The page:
Stathis Papaioannou wrote:
> 
> 
> 
> Brent Meeker writes:
> 
> [Stathis Papaioannou]
> 
>>>>>No, it follows from the idea that anything can be a computation. I think 
>>>>>this
>>>>>is trivially obvious, like saying any string of apparently random 
>>>>>characters
>>>>>is a translation of any English sentence of similar or shorter length, and 
>>>>>if
>>>>>you have the correct dictionary, you can find out what that English 
>>>>>sentence
>>>>>is.
> 
> 
> [Peter Jones]
> 
>>>>But that is actually quite a dubious idea. For one thing there is an 
>>>>objective
>>>>basis for claiming that one meaning is the "real" meaning, and that is the
>>>>meaning intended by the writer.
> 
>  
> [Stathis Papaioannou] 
> 
>>>There might have been a particular meaning intended by the writer, but 
>>>remember
>>>materialism: all you have really is ink on paper, and neither the ink nor the
>>>paper knows anything about where it came from or what it means. Suppose a 
>>>stream
>>>of gibberish is created today by the proverbial monkeys typing away 
>>>randomly, and
>>>just by chance it turns out that this makes sense as a novel in a language 
>>>that
>>>will be used one thousand years from now. Is it correct to say that the 
>>>monkeys' 
>>>manuscript has a certain meaning today? Or is it meaningless today, but 
>>>meaningful
>>>in a thousand years? If the latter, does it suddenly become meaningful when 
>>>the
>>>new language is defined, or when someone who understands the new language 
>>>actually
>>>reads it? What if the manuscript never comes to light, or if it comes to 
>>>light and
>>>is read but after another thousand years every trace of the language has
>>>disappeared?
>>
>> >
>>
>>>I don't think it makes sense to say that the manuscript has intrinsic 
>>>meaning;
>>>rather, it has meaning in the mind of an observer. Similarly, with a 
>>>computation
>>>implemented on a computer, I don't think it makes sense to say that it has 
>>>meaning
>>>except in its interaction with the environment or in the mind of an 
>>>observer. 
> 
>  
> 
>>But then, as you'v noted before, you can regard the environment+computer as a 
>>bigger 
>>computer with no external interaction.
>>
>>You've used this argument as a reductio absurdum against the idea that a 
>>manuscript 
>>or any arbitrary object has a meaning.  Yet you seem to accept the similar 
>>argument 
>>that any object implements a computation - given the right 
>>"dictionary/interpretation/manual".
> 
> 
> Perhaps I have been inconsistent in my use of terms. What I meant is that any 
> object implements 
> a computation, but in a useless/trivial/meaningless way unless it interacts 
> with an environment or is 
> understood by a conscious observer. But now that I think about it, we can 
> arbitrarily say that the 
> left half of the object is the computer and the right half is the environment 
> with which it interacts - 
> which is again true in a useless/trivial/meaningless way. The answer would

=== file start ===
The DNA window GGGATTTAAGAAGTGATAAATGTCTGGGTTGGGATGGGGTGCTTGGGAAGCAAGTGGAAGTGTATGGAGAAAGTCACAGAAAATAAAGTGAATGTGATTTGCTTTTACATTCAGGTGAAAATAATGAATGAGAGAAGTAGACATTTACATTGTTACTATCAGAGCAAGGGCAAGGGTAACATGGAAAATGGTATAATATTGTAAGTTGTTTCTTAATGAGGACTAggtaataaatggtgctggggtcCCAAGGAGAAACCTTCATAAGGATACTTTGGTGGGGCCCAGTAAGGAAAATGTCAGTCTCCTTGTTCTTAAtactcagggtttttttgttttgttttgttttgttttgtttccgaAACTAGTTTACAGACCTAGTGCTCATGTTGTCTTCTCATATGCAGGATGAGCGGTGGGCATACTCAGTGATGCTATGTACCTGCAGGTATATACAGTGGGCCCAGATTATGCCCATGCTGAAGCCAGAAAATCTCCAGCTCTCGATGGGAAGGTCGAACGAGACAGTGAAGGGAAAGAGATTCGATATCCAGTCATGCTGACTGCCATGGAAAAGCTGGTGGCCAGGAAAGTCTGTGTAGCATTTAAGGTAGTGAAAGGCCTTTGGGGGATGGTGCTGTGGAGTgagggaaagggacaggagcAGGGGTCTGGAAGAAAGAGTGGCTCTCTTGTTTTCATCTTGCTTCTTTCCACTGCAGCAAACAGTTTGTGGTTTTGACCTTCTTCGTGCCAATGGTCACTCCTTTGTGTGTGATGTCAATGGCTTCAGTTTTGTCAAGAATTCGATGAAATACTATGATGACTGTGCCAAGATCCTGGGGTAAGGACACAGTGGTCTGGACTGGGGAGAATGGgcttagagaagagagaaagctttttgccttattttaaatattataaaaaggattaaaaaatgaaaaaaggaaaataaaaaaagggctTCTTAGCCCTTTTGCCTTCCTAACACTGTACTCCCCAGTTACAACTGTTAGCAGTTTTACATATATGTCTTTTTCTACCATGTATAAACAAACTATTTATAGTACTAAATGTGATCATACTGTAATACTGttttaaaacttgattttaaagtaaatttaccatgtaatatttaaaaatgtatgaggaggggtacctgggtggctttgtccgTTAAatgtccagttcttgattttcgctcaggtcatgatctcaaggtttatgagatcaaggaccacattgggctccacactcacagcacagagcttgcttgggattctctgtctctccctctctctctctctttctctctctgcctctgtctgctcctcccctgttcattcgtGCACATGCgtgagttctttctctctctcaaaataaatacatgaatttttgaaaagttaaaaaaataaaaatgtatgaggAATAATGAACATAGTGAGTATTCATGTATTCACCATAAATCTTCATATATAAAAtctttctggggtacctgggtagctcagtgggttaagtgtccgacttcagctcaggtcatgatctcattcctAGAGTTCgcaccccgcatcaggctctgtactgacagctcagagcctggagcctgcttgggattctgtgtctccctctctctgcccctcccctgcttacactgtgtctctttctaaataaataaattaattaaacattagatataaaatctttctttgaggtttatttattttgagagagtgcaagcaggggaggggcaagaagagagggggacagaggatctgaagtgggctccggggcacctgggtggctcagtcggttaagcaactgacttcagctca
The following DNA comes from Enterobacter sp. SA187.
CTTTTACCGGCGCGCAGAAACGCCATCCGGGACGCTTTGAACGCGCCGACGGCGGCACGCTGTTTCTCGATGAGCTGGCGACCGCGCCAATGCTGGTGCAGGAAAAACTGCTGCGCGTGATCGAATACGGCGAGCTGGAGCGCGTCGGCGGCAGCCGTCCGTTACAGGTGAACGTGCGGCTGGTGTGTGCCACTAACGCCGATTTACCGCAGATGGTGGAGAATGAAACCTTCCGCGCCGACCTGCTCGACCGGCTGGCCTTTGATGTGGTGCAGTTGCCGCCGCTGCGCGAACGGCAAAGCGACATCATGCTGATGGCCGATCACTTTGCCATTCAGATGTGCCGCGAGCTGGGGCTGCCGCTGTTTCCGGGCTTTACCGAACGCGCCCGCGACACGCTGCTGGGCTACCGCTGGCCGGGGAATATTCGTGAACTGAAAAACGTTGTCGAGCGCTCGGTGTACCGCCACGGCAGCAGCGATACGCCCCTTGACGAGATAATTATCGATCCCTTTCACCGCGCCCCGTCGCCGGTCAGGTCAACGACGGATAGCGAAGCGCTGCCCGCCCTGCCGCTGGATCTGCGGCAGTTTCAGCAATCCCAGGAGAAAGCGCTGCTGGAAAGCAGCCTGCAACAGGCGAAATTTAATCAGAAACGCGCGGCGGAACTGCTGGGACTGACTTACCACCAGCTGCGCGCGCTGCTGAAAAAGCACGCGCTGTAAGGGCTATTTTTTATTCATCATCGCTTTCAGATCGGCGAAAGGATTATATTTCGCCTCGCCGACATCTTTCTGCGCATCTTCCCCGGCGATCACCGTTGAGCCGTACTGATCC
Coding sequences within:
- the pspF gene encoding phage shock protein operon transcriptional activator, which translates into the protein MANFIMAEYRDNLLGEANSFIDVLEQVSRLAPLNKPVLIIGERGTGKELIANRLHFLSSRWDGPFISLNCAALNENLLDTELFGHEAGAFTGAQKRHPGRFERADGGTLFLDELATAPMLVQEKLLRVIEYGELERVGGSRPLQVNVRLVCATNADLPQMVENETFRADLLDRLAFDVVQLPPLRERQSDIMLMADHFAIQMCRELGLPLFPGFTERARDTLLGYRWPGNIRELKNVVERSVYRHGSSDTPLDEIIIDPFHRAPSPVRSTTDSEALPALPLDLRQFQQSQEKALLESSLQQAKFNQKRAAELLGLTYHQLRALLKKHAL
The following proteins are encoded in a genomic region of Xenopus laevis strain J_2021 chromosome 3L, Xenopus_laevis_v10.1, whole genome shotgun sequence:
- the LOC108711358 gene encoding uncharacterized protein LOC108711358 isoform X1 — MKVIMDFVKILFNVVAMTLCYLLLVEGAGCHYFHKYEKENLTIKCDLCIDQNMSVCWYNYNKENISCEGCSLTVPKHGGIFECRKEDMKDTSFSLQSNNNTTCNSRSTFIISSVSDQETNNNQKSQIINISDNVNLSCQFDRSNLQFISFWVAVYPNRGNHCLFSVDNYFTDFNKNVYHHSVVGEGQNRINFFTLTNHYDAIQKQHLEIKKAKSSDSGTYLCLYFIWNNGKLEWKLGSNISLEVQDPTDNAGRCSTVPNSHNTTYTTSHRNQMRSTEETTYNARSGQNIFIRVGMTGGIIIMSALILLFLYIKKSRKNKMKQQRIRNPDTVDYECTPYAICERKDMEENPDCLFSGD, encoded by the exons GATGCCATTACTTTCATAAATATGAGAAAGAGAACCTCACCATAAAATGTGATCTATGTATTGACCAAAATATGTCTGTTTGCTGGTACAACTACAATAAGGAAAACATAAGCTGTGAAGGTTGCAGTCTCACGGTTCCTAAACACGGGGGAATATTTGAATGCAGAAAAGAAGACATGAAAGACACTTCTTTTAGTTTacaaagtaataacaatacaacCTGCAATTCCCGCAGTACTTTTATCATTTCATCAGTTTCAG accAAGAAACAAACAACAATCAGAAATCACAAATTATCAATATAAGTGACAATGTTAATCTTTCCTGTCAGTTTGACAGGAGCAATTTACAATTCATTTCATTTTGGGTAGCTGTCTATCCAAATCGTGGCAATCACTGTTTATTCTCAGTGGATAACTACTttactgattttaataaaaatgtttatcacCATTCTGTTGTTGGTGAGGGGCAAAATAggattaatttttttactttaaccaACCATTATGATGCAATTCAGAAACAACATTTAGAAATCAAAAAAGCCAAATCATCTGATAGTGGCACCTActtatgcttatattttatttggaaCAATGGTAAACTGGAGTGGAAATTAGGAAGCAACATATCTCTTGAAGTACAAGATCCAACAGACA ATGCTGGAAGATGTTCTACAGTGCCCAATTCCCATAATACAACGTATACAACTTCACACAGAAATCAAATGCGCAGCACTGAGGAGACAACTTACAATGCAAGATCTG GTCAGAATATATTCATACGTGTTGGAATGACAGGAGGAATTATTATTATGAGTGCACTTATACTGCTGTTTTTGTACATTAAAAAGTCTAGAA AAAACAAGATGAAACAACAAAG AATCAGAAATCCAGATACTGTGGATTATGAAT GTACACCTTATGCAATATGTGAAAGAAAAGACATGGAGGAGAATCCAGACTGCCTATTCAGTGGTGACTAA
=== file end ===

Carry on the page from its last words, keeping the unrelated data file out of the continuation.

> seem to be that "meaning" 
> is not a concept that is basic to physics, but exists only in the mind of a 
> conscious observer. That can 
> be an external observer or, if the computer is self-aware, itself. The same 
> could be said of the terms 
> "trivial" and "elegant" applied to mathematical theorems: they are only 
> meaningful to mathematicians, 
> not basic to mathematics.
> 
> [Stathis Papaioannou]
> 
>>>Any
>>>string of characters or any physical process can be seen as implementing a
>>>language or a computation, if you have the right "dictionary". There is a 
>>>very
>>>interesting special case of this if we allow that some computations can be
>>>self-aware, in the absence of any environmental interaction or external 
>>>observer:
>>>by definition, they are their own observer and thus they bootstrap 
>>>themselves into
>>> consciousness.
> 
> 
>>Suppose some computation, such as what's happening in your brain, implements 
>>consciousness.  How much could it be changed and still be conscious?  Could 
>>we slice 
>>it up into segments and rearrange them?  How long a segment?  Is there 
>>"something it 
>>is like" to be conscious and insane?  I think if we can answer this and then 
>>limit 
>>our discussion to sane consciousness then some of these theoretical 
>>possibilities go 
>>away.
> 
> 
> If every computation is implemented everywhere anyway, this is equivalent to 
> the situation where every 
> computation exists as a platonic object, or every computation exists 
> implemented on some computer or 
> brain in a material multiverse. This gives rise to the issues of quantum 
> immortality and the white rabbit 
> problem, as discussed at great length in the past on this list.
> 
> One way to discredit all this foolishness is to abandon computationalism...

I don't see how assuming consciousness is non-computational solves any of these 
conundrums about every object implementing every possible computation.  ISTM 
that 
it's acceptable to say an object implements a computation - a rock "computes" 
what a 
rock does in repsonse to "input", i.e. it's interaction with the environment.  
The 
problem arises when we suppose there are "meanings" tha can be associated  with 
this 
(thru dictionaries or manuals) so that it is computing something with a 
"meaning". 
If we say that "meaning" is something we make up, and it is never in the 
objects 
outside our heads, not in computers and not in manuals; then the problem 
disappears.

Brent Meeker

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